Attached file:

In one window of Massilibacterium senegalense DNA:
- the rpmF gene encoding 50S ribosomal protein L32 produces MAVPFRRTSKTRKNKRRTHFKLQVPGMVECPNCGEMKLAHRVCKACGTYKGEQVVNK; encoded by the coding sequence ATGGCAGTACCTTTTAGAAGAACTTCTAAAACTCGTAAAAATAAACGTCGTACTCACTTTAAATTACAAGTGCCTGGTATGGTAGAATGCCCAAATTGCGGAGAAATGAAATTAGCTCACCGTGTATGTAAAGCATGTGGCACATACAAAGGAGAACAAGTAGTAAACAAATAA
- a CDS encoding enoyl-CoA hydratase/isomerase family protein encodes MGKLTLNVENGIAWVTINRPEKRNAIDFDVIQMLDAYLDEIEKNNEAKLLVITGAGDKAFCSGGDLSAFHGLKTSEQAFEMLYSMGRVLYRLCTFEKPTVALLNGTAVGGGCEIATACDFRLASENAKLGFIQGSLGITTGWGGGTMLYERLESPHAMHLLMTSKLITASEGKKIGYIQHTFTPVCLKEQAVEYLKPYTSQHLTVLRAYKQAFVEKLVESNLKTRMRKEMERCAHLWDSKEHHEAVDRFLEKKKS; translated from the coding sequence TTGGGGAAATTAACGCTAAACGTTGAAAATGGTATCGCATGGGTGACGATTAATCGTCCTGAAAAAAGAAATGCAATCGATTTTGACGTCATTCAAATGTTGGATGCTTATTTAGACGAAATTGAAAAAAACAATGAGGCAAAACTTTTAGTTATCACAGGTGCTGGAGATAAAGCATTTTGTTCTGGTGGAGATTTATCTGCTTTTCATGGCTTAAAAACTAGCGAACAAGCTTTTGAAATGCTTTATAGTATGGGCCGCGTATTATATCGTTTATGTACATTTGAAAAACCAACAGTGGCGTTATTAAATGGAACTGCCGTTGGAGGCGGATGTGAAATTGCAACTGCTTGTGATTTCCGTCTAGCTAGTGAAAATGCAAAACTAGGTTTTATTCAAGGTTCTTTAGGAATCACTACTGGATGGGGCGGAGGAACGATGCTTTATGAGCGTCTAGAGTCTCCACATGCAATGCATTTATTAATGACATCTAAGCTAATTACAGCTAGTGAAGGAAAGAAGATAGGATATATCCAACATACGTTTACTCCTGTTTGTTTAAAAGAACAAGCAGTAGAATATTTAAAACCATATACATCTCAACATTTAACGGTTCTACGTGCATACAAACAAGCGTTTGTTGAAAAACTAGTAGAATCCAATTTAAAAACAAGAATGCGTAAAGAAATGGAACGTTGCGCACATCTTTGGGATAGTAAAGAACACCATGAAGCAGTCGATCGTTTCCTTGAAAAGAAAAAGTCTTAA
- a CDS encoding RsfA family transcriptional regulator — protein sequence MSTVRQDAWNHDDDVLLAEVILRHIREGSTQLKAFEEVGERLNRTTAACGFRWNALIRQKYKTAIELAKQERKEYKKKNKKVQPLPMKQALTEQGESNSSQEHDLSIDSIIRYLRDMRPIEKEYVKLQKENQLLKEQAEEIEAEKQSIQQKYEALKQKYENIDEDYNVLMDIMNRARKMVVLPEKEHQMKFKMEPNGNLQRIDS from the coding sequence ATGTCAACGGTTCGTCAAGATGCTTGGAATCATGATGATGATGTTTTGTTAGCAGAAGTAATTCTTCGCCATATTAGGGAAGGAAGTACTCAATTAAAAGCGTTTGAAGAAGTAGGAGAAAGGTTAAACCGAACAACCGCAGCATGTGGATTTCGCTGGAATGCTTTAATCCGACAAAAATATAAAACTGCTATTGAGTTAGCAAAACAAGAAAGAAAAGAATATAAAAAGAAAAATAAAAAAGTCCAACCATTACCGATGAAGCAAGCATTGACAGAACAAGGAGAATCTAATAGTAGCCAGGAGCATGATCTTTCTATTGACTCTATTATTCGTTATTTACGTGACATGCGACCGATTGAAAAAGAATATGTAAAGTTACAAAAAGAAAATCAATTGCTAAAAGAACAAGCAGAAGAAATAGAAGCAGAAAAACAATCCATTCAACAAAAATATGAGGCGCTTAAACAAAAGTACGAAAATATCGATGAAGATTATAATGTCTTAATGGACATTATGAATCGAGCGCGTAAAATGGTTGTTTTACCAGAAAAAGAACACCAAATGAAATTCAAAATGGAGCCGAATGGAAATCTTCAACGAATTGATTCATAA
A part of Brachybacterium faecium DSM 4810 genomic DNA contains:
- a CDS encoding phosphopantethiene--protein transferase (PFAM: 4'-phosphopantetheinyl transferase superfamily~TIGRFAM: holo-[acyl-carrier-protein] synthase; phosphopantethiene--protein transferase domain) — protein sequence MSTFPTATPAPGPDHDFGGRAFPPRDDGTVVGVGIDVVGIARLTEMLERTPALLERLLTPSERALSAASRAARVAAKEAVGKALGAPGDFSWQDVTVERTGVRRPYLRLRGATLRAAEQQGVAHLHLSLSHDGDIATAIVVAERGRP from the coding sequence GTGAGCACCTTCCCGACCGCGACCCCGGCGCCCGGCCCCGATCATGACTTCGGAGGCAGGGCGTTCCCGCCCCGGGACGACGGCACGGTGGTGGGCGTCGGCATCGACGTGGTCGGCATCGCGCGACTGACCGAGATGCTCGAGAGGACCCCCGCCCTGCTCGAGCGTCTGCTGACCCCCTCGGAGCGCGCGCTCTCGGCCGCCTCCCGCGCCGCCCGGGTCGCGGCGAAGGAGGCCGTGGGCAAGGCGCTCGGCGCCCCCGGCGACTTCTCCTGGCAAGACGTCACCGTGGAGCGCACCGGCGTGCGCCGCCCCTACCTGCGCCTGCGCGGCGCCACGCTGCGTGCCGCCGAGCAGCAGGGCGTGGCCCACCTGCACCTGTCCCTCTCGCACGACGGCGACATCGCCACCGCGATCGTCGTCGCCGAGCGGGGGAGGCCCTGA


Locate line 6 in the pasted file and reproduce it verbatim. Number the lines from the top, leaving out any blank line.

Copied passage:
- a CDS encoding phosphopantethiene--protein transferase (PFAM: 4'-phosphopantetheinyl transferase superfamily~TIGRFAM: holo-[acyl-carrier-protein] synthase; phosphopantethiene--protein transferase domain) — protein sequence MSTFPTATPAPGPDHDFGGRAFPPRDDGTVVGVGIDVVGIARLTEMLERTPALLERLLTPSERALSAASRAARVAAKEAVGKALGAPGDFSWQDVTVERTGVRRPYLRLRGATLRAAEQQGVAHLHLSLSHDGDIATAIVVAERGRP from the coding sequence GTGAGCACCTTCCCGACCGCGACCCCGGCGCCCGGCCCCGATCATGACTTCGGAGGCAGGGCGTTCCCGCCCCGGGACGACGGCACGGTGGTGGGCGTCGGCATCGACGTGGTCGGCATCGCGCGACTGACCGAGATGCTCGAGAGGACCCCCGCCCTGCTCGAGCGTCTGCTGACCCCCTCGGAGCGCGCGCTCTCGGCCGCCTCCCGCGCCGCCCGGGTCGCGGCGAAGGAGGCCGTGGGCAAGGCGCTCGGCGCCCCCGGCGACTTCTCCTGGCAAGACGTCACCGTGGAGCGCACCGGCGTGCGCCGCCCCTACCTGCGCCTGCGCGGCGCCACGCTGCGTGCCGCCGAGCAGCAGGGCGTGGCCCACCTGCACCTGTCCCTCTCGCACGACGGCGACATCGCCACCGCGATCGTCGTCGCCGAGCGGGGGAGGCCCTGA